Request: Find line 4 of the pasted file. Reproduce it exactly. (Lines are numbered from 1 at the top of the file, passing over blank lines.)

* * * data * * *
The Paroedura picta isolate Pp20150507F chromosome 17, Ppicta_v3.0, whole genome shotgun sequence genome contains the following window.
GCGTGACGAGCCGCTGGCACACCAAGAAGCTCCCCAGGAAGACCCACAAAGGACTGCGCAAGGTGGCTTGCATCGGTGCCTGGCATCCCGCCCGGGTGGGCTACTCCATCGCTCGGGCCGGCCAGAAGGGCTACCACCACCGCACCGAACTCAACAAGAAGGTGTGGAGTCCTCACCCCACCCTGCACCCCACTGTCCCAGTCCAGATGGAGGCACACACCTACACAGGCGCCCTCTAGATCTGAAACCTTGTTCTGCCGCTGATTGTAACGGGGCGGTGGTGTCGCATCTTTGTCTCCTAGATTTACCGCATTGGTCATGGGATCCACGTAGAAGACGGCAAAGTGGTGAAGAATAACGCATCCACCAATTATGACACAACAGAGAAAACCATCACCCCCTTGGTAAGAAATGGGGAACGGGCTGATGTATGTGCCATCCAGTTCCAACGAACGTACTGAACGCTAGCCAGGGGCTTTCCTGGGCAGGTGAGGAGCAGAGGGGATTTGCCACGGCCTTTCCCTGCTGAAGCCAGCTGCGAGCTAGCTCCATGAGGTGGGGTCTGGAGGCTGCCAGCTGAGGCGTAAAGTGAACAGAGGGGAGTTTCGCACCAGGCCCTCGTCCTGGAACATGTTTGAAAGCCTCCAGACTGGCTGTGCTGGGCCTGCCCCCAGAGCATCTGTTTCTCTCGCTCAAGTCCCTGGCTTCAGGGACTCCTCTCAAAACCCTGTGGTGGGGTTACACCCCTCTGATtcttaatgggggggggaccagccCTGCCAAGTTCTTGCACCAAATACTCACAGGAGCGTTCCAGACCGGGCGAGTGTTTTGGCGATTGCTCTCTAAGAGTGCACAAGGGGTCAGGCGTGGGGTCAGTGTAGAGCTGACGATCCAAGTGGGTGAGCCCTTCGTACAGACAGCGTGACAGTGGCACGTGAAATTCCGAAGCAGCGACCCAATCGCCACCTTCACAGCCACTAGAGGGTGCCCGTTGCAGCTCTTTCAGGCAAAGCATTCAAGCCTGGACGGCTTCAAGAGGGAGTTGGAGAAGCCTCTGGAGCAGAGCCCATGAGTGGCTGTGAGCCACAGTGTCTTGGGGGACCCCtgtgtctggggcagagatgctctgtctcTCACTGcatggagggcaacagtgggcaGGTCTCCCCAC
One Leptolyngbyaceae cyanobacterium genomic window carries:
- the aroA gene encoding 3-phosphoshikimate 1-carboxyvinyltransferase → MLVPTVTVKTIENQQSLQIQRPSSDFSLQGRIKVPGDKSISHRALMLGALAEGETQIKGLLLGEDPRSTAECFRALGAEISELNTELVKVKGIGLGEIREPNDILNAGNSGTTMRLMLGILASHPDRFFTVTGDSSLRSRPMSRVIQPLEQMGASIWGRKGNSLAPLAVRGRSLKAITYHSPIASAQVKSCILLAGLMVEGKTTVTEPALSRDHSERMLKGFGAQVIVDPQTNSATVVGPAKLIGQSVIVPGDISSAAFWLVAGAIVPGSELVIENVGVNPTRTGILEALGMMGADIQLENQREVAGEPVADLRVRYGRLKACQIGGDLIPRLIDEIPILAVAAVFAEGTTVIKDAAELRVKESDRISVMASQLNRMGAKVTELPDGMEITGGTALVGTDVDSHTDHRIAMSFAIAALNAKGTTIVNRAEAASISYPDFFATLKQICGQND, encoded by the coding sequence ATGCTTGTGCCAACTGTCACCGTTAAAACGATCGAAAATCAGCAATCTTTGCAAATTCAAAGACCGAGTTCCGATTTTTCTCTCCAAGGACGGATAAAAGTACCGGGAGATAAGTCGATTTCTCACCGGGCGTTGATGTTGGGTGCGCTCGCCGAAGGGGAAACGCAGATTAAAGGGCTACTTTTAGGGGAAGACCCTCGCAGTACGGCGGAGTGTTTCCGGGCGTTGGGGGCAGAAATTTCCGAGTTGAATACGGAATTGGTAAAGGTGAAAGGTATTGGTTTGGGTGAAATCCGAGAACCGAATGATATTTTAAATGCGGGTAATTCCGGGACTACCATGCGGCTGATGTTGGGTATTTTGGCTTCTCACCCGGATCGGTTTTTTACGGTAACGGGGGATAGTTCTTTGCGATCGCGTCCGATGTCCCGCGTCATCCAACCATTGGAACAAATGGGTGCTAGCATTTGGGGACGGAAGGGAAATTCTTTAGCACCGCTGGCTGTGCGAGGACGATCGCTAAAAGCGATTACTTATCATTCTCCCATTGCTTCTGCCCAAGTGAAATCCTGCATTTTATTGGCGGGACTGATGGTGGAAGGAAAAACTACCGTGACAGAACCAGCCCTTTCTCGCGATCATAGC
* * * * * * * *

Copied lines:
- the aroA gene encoding 3-phosphoshikimate 1-carboxyvinyltransferase → MLVPTVTVKTIENQQSLQIQRPSSDFSLQGRIKVPGDKSISHRALMLGALAEGETQIKGLLLGEDPRSTAECFRALGAEISELNTELVKVKGIGLGEIREPNDILNAGNSGTTMRLMLGILASHPDRFFTVTGDSSLRSRPMSRVIQPLEQMGASIWGRKGNSLAPLAVRGRSLKAITYHSPIASAQVKSCILLAGLMVEGKTTVTEPALSRDHSERMLKGFGAQVIVDPQTNSATVVGPAKLIGQSVIVPGDISSAAFWLVAGAIVPGSELVIENVGVNPTRTGILEALGMMGADIQLENQREVAGEPVADLRVRYGRLKACQIGGDLIPRLIDEIPILAVAAVFAEGTTVIKDAAELRVKESDRISVMASQLNRMGAKVTELPDGMEITGGTALVGTDVDSHTDHRIAMSFAIAALNAKGTTIVNRAEAASISYPDFFATLKQICGQND, encoded by the coding sequence ATGCTTGTGCCAACTGTCACCGTTAAAACGATCGAAAATCAGCAATCTTTGCAAATTCAAAGACCGAGTTCCGATTTTTCTCTCCAAGGACGGATAAAAGTACCGGGAGATAAGTCGATTTCTCACCGGGCGTTGATGTTGGGTGCGCTCGCCGAAGGGGAAACGCAGATTAAAGGGCTACTTTTAGGGGAAGACCCTCGCAGTACGGCGGAGTGTTTCCGGGCGTTGGGGGCAGAAATTTCCGAGTTGAATACGGAATTGGTAAAGGTGAAAGGTATTGGTTTGGGTGAAATCCGAGAACCGAATGATATTTTAAATGCGGGTAATTCCGGGACTACCATGCGGCTGATGTTGGGTATTTTGGCTTCTCACCCGGATCGGTTTTTTACGGTAACGGGGGATAGTTCTTTGCGATCGCGTCCGATGTCCCGCGTCATCCAACCATTGGAACAAATGGGTGCTAGCATTTGGGGACGGAAGGGAAATTCTTTAGCACCGCTGGCTGTGCGAGGACGATCGCTAAAAGCGATTACTTATCATTCTCCCATTGCTTCTGCCCAAGTGAAATCCTGCATTTTATTGGCGGGACTGATGGTGGAAGGAAAAACTACCGTGACAGAACCAGCCCTTTCTCGCGATCATAGC